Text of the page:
University Town Centre traffic lights come in at $1.5 million

MORGANTOWN — “I’m glad you guys are sitting down.” 

This is not what you want to hear when somebody is about to give you a number with a dollar sign in front of it.  

Granville Mayor Patty Lewis used the line to brace members of the Monongalia County Commission on Wednesday before revealing the lone bid to construct two traffic lights along University Town Centre came in at $1,590,900. 

That’s more than double the $600,000 to $700,000 anticipated price tag. 

Green light, indeed. 

The UTC traffic light saga stretches back to September 2021, when Lewis approached the commission about the need for two traffic lights — one where University Town Centre Drive passes between Walmart and the WVU Medicine facility, and another at the bottom of the hill, between Granville Square and Sesame Drive, which provides access to Chick-fil-A, Wendy’s and Panda Express. 

It was explained that those two intersections, particularly the one at Sesame Drive, produce the most serious accidents in Granville’s jurisdiction due to a combination of speed and congestion.   

Two months later, the commission, Granville and developer WestRidge walked away from a work session with an understanding that the cost of the lights would be split three ways between them.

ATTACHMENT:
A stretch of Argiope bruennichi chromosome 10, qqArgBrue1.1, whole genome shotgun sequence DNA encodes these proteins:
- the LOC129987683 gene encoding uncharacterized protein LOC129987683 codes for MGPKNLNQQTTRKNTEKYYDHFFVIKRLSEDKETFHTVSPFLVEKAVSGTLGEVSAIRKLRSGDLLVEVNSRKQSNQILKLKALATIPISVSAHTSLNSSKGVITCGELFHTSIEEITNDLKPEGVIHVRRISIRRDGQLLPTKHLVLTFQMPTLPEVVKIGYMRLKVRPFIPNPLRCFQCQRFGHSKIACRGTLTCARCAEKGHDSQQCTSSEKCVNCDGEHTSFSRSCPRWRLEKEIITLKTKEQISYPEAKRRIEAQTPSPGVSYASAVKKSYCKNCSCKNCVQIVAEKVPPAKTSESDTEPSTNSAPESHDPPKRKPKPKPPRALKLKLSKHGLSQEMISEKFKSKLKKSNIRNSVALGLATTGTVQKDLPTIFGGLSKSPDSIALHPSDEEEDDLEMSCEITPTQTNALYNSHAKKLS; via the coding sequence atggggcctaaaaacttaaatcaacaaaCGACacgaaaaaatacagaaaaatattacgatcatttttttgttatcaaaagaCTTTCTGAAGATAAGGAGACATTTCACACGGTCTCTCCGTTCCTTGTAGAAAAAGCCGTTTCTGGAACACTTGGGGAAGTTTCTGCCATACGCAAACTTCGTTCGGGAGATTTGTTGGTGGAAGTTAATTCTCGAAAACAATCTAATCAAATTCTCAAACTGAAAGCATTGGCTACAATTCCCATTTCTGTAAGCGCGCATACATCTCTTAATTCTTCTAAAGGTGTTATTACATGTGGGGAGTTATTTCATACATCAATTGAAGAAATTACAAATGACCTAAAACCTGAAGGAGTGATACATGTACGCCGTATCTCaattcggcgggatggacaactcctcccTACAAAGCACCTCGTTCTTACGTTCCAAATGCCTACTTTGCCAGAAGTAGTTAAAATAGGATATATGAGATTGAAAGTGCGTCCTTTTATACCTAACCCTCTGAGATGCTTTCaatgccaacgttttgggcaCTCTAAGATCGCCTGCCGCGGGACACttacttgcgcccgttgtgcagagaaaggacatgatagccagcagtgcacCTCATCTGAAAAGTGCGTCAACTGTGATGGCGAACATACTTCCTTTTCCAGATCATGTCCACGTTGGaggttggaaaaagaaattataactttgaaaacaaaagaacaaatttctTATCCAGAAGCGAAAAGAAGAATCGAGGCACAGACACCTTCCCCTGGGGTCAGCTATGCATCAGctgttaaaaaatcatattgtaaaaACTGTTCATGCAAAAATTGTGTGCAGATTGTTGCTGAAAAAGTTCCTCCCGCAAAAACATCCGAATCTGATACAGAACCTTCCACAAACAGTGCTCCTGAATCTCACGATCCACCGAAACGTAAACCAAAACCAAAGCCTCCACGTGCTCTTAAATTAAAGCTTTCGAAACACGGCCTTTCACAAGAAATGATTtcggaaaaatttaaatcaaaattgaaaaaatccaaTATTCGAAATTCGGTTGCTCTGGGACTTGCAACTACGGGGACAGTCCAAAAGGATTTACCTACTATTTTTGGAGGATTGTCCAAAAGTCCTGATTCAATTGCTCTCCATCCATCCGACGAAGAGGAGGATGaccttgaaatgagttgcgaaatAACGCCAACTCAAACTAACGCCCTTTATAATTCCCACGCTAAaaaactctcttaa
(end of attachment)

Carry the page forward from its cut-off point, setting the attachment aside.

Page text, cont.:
It now looks like that split is going to be north of $500,000 each. 

Lewis said the town has already put up roughly $50,000 for engineering services tied to the lights. She also said she would like to see the UTC TIF district, which is to say WestRidge, take on more of the cost. 

Regardless, the number is not a red light as far as the town is concerned. 

“It’s not a deal breaker for Granville. We’re committed. We’ve got to do it,” Lewis said. “It’s unsafe. There are accidents, and I have to imagine some of those businesses are losing revenue from time to time because people just can’t get in and out.” 

Commissioners Sean Sikora and Jeff Arnett echoed the mayor’s sentiments when asked if the price was too high to proceed. 

“From one commissioner’s perspective, no. It needs to happen,” Sikora said. “These are two dangerous intersections that need to be addressed. One way or another, we need to figure out a way to address it.”